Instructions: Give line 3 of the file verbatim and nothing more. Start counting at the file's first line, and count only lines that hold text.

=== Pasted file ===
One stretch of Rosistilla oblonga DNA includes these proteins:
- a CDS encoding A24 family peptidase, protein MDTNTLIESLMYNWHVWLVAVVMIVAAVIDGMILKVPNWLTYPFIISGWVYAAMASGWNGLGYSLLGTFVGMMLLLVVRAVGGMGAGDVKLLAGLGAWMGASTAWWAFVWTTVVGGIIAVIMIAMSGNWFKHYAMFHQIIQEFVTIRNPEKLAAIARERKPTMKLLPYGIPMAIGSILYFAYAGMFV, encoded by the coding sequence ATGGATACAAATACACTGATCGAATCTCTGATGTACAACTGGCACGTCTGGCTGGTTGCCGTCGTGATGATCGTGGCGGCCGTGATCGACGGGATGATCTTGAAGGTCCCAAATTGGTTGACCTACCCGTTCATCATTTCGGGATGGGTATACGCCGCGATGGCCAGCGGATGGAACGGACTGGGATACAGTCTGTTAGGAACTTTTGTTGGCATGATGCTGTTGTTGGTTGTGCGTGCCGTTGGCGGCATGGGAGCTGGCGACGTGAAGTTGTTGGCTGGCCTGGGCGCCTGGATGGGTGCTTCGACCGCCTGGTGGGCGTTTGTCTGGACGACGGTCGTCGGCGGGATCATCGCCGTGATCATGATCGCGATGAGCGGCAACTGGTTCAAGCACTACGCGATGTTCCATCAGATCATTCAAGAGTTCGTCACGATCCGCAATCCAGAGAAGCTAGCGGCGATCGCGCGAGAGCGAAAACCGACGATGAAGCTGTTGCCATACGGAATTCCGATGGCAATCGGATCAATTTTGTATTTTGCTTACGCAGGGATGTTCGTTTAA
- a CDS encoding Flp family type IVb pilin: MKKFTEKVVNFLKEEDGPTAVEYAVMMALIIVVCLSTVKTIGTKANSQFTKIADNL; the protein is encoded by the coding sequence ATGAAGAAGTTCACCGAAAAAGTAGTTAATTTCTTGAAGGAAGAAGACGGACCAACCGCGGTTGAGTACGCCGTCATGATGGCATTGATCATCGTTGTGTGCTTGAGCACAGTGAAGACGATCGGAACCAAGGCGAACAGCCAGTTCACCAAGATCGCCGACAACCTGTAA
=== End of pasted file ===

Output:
- a CDS encoding Flp family type IVb pilin: MKKFTEKVVNFLKEEDGPTAVEYAVMMALIIVVCLSTVKTIGTKANSQFTKIADNL; the protein is encoded by the coding sequence ATGAAGAAGTTCACCGAAAAAGTAGTTAATTTCTTGAAGGAAGAAGACGGACCAACCGCGGTTGAGTACGCCGTCATGATGGCATTGATCATCGTTGTGTGCTTGAGCACAGTGAAGACGATCGGAACCAAGGCGAACAGCCAGTTCACCAAGATCGCCGACAACCTGTAA